with some fellow tour group members.
Our time at Abu Simbel came to an end and we ventured back to the bus for the long trip back by convoy to Aswan. We were lucky again that the terrorists were too busy having breakfast or something and made it back in one piece. The road by daylight is pretty boring. Just sand, sand and more sand (with the odd machine gun turran). I indicated to Rach what a mirage was, showing her out in the distance what looked like a lake. She replied, I don't understand, it just looks like a lake. We also passed the remains of a burnt out bus, wondering if this is what happens to those buses that lose the convoy. Luckily the driver kept up with the pack.
We arrived back at our cruise ship, had some lunch (we were absolutely starving as breakfast felt like ages ago!) and chilled out up on the top deck of the boat for a bit. We took a quick dip in the swimming pool and then lounged around as we cruised down the Nile.
We docked at a little town and visited the Kom Ombo temple.
The 2 temples
The carvings and hyrogliphics were explained to us again (a lot of the stories have sorted of merged together now we have visited so many bloody temples!) however the best one was a carving indicating the Egyptain calendar. It was a carving that seperated the Egyptains 3 seasons, the flooding of the nile, the planting of the crops and the harvesting season. The ancient Egyptains had formulated a calendar that each season lasted 4 months, with 30 days in each. After a while, that discovered that their seasons were slightly out (as their year was based on a 360 day year) and added/subtracted days to accommodate until they finally come to a 365 day year. Anyway, the carving indicated each day of the year, including the first days of the month which required a special blessing to be given to the gods.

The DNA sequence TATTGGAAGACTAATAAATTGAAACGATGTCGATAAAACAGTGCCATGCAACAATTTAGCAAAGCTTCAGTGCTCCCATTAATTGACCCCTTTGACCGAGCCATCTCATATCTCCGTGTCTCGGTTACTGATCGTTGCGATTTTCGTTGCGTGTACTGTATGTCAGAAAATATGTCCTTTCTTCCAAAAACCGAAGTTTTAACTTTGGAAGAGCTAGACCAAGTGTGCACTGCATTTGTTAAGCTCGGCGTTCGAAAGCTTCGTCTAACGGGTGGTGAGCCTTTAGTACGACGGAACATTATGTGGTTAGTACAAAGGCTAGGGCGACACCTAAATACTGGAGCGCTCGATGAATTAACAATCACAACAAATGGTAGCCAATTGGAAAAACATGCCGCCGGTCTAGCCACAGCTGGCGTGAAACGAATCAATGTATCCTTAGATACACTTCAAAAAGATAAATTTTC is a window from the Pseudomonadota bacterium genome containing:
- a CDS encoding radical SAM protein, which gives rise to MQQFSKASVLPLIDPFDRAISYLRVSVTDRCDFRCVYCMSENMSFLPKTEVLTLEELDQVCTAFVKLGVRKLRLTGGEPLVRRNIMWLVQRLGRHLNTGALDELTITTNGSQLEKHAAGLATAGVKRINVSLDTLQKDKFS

We wandered around the temple and captured the cool colours on the columns caused by the setting sun. Rach found an awesome possy to perform a handstand with the setting sun in the background. The result of which she has now used as her cover photo on Facebook!! We finished the temple visit with a wander through
the Crocodile Museum. Apparently the priests used to keep live crocodiles in the temple as it was thought that the gods themselves came down to Earth in crocodile form...weird? Yep. When the crocodiles died, it was thought the spirit of the god passed to another crocodile however the priests would mummify the dead croc, and bury it in special tomb. The museum housed a heap of these mummified crocs, they were actually very well preserved however quite bizaare how they treated them like royalty.
We wearily made our way back to the boat, had some dinner and spent the night having a couple of beers and playing some games at the 'Egyptain night' on the boat. Everyone was pretty knackered from the early start and Rach and I soon made our way to bed.